Tuesday, December 19, 2006

The Anna Karenina Problem: Why There Are So Few Happy TV Marriages

Recently one of my most faithful readers, Edith OSB, asked " I've pondered what it would take to have a TV show with a happily married family who goes to Church each week - the data support the link with stable marriages - and I don't think it's going to happen." Earlier this year I lamented the dearth of good marriages on television, and nominated the DuBoises of "Medium" as the best TV marriage. In response to Edith OSB's specific question, a clear case of a church-going family were the Camdens of "Seventh Heaven," in which the father was pastor of the church. They had a wonderful marriage.

The problem with television as a place for happy marriages is that happy families are not dramatic enough for a domestic show. The Camdens illustrate this perfectly: while the marriage was strong and the children were well-raised, the writers put the children, and later the father, in increasingly contrived scrapes in order to keep the plot going.

Tolstoy famously begins Anna Karenina with this claim: "All happy families are alike; each unhappy family is unhappy in its own way." I long puzzled over that. It seemed to me that happy families were truly free to do anything they want to. It was the unhappy families, locked in dysfunctional rituals of addiction and miscommunication, that seemed much like one another. The mystery of Tolstoy's meaning was cleared up for me by, of all things, Jared Diamond's excellent Guns, Germs, and Steel. He cites the "Anna Karenina Principle" not in relation to marriage and family life, but as the rule governing which kinds of animals can be domesticated. The problem, Diamond explains, is that for an animal to be domesticated, it requires a list of characteristics, each of which is necessary, and none sufficient by itself. A relative handful of animals have all the qualities on the list, while many animals have most, but not quite all. This is why horses could be domesticated, but zebras cannot.

Happy families are alike in that they have the whole list of characteristics in the right balance. They are bounded but flexible, firm but adaptive. Happy families don’t have big, tv-friendly dramas based on miscommunication or self-destruction for the very same reasons that they are happy families in the first place.

The better role for happy families on television is to support the work of the family members. The DuBois marriage is secondary to her crime solving (and, secondarily, to his engineering work, of which we see little). The Huxtables of the legendary "Cosby" show had their work as doctor and lawyer to attend to, which their quite functional marriage and family life supported. The Bartletts of "West Wing" had the minor business of the presidency in the foreground to attend to – and even then they neglected their children. I wish we could have seen President Santos' family adapt to the White House, though I expect the writers would have felt obliged to mess them up, too.

Shows that foreground dramatic work, like cop shows, routinely show the job shredding the family. Shows that foreground the family, as most sit-coms do, usually make the family dysfunctional. "Gilmore Girls," one of the Gruntled family's favorite shows, is running on the rocks in its final season as it tries to turn its highly functional single-mom family into a pair of competent marriages. This is more of a problem in television world than in real life.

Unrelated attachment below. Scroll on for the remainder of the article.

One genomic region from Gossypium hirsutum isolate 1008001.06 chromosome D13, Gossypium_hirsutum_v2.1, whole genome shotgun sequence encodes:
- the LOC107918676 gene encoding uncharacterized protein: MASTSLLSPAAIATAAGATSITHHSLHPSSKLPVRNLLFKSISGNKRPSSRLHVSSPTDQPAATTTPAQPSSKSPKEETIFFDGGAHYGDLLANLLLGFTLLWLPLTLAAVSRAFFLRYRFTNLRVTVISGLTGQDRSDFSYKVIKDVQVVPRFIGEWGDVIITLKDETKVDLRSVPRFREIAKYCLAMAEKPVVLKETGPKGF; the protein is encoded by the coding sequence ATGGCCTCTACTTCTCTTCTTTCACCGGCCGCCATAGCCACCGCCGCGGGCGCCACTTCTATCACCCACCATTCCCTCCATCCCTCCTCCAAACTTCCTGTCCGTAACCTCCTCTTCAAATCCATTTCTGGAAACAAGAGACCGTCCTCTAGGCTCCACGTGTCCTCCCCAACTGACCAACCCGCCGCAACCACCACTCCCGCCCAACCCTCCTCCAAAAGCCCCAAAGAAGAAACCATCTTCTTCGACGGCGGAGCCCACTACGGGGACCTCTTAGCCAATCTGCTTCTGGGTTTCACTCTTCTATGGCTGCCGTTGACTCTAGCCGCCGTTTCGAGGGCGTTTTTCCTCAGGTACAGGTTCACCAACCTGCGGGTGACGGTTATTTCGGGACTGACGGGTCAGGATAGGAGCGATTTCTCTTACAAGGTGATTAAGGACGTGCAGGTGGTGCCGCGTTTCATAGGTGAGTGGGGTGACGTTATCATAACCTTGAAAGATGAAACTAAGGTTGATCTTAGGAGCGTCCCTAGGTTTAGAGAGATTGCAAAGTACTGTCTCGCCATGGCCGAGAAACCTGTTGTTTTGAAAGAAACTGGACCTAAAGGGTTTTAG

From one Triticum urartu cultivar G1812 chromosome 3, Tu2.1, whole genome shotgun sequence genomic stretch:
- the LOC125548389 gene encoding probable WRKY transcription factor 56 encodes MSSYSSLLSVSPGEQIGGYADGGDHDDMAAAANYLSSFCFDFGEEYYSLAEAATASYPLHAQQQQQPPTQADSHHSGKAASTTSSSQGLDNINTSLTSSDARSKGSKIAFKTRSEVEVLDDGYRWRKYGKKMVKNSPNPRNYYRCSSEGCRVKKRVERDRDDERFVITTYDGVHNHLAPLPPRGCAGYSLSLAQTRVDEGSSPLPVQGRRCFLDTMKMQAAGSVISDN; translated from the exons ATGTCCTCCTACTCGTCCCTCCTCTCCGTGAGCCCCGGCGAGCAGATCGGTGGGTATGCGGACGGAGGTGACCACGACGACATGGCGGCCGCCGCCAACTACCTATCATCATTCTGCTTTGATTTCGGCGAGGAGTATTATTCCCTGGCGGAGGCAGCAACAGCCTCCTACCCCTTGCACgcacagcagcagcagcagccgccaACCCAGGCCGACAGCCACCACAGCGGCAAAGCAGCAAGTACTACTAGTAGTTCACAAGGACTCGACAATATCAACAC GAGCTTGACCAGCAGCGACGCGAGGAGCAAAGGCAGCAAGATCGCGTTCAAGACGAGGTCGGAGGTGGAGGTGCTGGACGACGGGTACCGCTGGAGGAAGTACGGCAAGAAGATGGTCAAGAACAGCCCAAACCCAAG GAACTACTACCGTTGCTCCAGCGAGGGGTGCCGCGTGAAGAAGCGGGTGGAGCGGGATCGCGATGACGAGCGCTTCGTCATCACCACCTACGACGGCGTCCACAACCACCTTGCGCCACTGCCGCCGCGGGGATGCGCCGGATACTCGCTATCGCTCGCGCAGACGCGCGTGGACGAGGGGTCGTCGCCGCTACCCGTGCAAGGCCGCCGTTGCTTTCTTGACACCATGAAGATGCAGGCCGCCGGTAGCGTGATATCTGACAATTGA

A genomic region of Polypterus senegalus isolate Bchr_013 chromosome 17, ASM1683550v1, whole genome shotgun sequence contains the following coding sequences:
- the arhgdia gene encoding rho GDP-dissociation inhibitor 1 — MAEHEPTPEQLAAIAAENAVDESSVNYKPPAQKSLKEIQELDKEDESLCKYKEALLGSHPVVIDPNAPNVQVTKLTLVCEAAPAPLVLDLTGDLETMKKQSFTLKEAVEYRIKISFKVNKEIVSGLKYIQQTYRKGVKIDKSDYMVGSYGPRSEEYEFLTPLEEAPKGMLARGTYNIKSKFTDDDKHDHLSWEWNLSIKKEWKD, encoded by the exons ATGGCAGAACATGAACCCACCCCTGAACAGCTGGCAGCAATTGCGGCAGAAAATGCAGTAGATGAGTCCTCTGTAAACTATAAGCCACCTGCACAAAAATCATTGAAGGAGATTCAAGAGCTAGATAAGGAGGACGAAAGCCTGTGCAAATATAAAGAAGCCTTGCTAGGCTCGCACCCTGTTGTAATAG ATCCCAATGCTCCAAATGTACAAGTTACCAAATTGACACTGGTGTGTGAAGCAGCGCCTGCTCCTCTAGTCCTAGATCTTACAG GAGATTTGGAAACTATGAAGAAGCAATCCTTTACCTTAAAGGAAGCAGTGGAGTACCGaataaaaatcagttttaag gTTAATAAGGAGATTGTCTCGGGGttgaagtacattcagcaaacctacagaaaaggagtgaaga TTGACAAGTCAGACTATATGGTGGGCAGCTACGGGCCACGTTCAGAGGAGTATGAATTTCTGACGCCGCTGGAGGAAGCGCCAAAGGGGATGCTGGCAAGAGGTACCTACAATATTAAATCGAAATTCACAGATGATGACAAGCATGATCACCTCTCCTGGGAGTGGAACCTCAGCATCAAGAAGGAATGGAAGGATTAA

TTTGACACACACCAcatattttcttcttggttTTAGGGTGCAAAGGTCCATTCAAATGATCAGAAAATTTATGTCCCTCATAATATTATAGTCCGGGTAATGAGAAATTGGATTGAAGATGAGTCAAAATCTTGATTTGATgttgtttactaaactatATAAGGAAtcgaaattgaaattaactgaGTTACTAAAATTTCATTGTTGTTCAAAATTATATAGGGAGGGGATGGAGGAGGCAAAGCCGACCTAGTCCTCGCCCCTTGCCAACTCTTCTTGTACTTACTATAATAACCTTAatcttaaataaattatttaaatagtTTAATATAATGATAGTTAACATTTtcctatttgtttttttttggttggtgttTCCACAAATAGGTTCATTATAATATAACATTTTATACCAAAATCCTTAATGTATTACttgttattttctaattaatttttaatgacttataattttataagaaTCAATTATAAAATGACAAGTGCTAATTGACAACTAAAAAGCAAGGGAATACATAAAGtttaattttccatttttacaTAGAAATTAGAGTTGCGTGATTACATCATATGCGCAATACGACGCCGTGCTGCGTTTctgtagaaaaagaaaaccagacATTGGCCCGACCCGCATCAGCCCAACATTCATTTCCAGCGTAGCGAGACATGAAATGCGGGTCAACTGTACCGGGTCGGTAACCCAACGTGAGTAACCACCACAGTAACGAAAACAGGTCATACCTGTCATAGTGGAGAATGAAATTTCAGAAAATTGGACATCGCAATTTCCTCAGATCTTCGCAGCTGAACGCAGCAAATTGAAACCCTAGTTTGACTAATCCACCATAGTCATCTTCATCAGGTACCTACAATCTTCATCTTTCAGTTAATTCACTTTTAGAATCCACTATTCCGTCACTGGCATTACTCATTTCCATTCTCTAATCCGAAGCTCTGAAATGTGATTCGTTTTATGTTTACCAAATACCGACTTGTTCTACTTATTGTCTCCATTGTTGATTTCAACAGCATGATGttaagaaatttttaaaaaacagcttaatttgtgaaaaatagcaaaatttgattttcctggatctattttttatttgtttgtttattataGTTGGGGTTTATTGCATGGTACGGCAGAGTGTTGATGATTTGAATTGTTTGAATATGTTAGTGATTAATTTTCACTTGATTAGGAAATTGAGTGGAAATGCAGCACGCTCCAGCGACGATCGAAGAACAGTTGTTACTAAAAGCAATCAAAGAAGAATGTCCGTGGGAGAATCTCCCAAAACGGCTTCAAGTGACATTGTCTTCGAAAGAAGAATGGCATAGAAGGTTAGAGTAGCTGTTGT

What I want is a show that foregrounds the work, but with a continuous backstage life of a happy, supportive family.


Anonymous said...

Thank you for a great analysis. Also for telling me about all of these shows. As a member of a monastic community, my TV watching time is close to zero. A session at the National Council on Family Relations conference made effective use of TV clips - you've given me some other directions.

Anonymous said...

Marge and Homer Simpson are pretty happy and they go to church regularly.

Gruntled said...

Ah, we revisit whether the Simpsons have a good marriage. I think Homer is not just an idiot, he is so slothful as a husband and, especially, as a father that they make terrible role models. Marge and Lisa work heroically to overcome the idiocy of the males in the family, but without success.

Molly said...

On Gilmore Girls, Richard and Emily are steadily married and are at least church members. Sookie and Jackson are also very happily married.

Gruntled said...

True -- there is another whole topic to consider in happy marriages of secondary characters.

KLG said...

If you look deeper, why do we watch TV? We want to be entertained, and for the most part healthy marriages and families are not entertaining. It is reassuring to see someone whose family is more dysfunctional than your own. I used to really enjoy Roseanne because they seemed like a more realistic family who loved each other, warts and all, whereas the Waltons set my teeth on edge, because no one could really get along that well.

Anonymous said...

Agree with KLG. There's a piece of this argument that is directly attributable to why TV viewership (& hours watched) has increased exponentially in the past two decades. For much of the population, I would argue that the reasons for watching TV have migrated from providing short bursts of technology-enable family togetherness to providing a mind-numbing escape hatch from one's job and/or family. Thus, the plots of TV shows also have changed from providing short snipits of advice/fables as in Leave it to Beaver and The Brady Bunch that one might enjoy with one's family to Roseanne, The Simpsons, Nick & Jessica's Newleywed Show, etc. that might allow one to believe that one's life could be much worse.